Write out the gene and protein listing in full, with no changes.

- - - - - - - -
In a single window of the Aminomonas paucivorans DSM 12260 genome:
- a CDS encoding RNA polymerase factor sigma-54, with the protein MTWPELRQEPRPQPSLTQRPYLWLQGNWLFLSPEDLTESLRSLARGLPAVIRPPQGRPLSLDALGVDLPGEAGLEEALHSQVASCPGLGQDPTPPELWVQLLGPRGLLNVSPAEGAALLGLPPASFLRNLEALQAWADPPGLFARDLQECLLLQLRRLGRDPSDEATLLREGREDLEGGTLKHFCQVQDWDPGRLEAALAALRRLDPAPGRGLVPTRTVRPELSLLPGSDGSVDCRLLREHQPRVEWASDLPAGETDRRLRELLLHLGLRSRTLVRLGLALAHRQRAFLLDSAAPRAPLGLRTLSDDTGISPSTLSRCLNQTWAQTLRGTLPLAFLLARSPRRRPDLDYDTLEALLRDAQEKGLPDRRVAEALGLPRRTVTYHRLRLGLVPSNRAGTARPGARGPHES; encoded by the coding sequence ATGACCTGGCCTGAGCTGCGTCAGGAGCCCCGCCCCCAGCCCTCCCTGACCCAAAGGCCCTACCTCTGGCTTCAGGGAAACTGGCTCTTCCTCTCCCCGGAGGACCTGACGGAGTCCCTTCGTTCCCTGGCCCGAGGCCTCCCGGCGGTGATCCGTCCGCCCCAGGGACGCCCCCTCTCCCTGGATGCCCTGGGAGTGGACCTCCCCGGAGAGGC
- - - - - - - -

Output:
In a single window of the Aminomonas paucivorans DSM 12260 genome:
- a CDS encoding RNA polymerase factor sigma-54, with the protein MTWPELRQEPRPQPSLTQRPYLWLQGNWLFLSPEDLTESLRSLARGLPAVIRPPQGRPLSLDALGVDLPGEAGLEEALHSQVASCPGLGQDPTPPELWVQLLGPRGLLNVSPAEGAALLGLPPASFLRNLEALQAWADPPGLFARDLQECLLLQLRRLGRDPSDEATLLREGREDLEGGTLKHFCQVQDWDPGRLEAALAALRRLDPAPGRGLVPTRTVRPELSLLPGSDGSVDCRLLREHQPRVEWASDLPAGETDRRLRELLLHLGLRSRTLVRLGLALAHRQRAFLLDSAAPRAPLGLRTLSDDTGISPSTLSRCLNQTWAQTLRGTLPLAFLLARSPRRRPDLDYDTLEALLRDAQEKGLPDRRVAEALGLPRRTVTYHRLRLGLVPSNRAGTARPGARGPHES; encoded by the coding sequence ATGACCTGGCCTGAGCTGCGTCAGGAGCCCCGCCCCCAGCCCTCCCTGACCCAAAGGCCCTACCTCTGGCTTCAGGGAAACTGGCTCTTCCTCTCCCCGGAGGACCTGACGGAGTCCCTTCGTTCCCTGGCCCGAGGCCTCCCGGCGGTGATCCGTCCGCCCCAGGGACGCCCCCTCTCCCTGGATGCCCTGGGAGTGGACCTCCCCGGAGAGGC